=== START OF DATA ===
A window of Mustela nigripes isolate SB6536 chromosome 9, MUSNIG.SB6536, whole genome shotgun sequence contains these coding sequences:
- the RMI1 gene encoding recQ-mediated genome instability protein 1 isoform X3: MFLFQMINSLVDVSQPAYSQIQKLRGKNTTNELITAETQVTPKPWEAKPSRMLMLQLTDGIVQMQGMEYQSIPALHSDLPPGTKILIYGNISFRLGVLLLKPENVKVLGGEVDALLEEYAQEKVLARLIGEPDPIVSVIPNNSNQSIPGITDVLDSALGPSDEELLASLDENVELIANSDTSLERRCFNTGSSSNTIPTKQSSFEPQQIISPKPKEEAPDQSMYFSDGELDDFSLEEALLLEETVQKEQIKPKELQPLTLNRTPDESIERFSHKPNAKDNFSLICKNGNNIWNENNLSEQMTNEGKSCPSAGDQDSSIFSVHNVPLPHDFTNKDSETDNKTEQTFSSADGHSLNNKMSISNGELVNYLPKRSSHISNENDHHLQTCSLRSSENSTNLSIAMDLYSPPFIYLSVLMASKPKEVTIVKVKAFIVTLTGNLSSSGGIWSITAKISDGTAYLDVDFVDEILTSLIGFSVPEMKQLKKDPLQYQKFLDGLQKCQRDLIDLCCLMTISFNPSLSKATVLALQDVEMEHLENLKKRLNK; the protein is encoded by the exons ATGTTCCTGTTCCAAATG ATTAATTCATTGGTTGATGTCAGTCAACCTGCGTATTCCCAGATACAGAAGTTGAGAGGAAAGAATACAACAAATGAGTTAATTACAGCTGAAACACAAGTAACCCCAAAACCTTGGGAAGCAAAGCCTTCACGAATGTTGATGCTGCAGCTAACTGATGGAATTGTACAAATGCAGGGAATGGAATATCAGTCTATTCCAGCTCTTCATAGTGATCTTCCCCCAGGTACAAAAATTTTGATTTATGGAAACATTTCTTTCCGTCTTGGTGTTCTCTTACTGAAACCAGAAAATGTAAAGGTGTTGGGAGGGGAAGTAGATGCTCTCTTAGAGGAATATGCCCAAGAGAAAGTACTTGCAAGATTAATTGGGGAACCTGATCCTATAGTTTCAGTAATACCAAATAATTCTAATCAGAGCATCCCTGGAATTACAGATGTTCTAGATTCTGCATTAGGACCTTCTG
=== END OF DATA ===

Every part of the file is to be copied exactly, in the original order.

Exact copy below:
A window of Mustela nigripes isolate SB6536 chromosome 9, MUSNIG.SB6536, whole genome shotgun sequence contains these coding sequences:
- the RMI1 gene encoding recQ-mediated genome instability protein 1 isoform X3: MFLFQMINSLVDVSQPAYSQIQKLRGKNTTNELITAETQVTPKPWEAKPSRMLMLQLTDGIVQMQGMEYQSIPALHSDLPPGTKILIYGNISFRLGVLLLKPENVKVLGGEVDALLEEYAQEKVLARLIGEPDPIVSVIPNNSNQSIPGITDVLDSALGPSDEELLASLDENVELIANSDTSLERRCFNTGSSSNTIPTKQSSFEPQQIISPKPKEEAPDQSMYFSDGELDDFSLEEALLLEETVQKEQIKPKELQPLTLNRTPDESIERFSHKPNAKDNFSLICKNGNNIWNENNLSEQMTNEGKSCPSAGDQDSSIFSVHNVPLPHDFTNKDSETDNKTEQTFSSADGHSLNNKMSISNGELVNYLPKRSSHISNENDHHLQTCSLRSSENSTNLSIAMDLYSPPFIYLSVLMASKPKEVTIVKVKAFIVTLTGNLSSSGGIWSITAKISDGTAYLDVDFVDEILTSLIGFSVPEMKQLKKDPLQYQKFLDGLQKCQRDLIDLCCLMTISFNPSLSKATVLALQDVEMEHLENLKKRLNK; the protein is encoded by the exons ATGTTCCTGTTCCAAATG ATTAATTCATTGGTTGATGTCAGTCAACCTGCGTATTCCCAGATACAGAAGTTGAGAGGAAAGAATACAACAAATGAGTTAATTACAGCTGAAACACAAGTAACCCCAAAACCTTGGGAAGCAAAGCCTTCACGAATGTTGATGCTGCAGCTAACTGATGGAATTGTACAAATGCAGGGAATGGAATATCAGTCTATTCCAGCTCTTCATAGTGATCTTCCCCCAGGTACAAAAATTTTGATTTATGGAAACATTTCTTTCCGTCTTGGTGTTCTCTTACTGAAACCAGAAAATGTAAAGGTGTTGGGAGGGGAAGTAGATGCTCTCTTAGAGGAATATGCCCAAGAGAAAGTACTTGCAAGATTAATTGGGGAACCTGATCCTATAGTTTCAGTAATACCAAATAATTCTAATCAGAGCATCCCTGGAATTACAGATGTTCTAGATTCTGCATTAGGACCTTCTG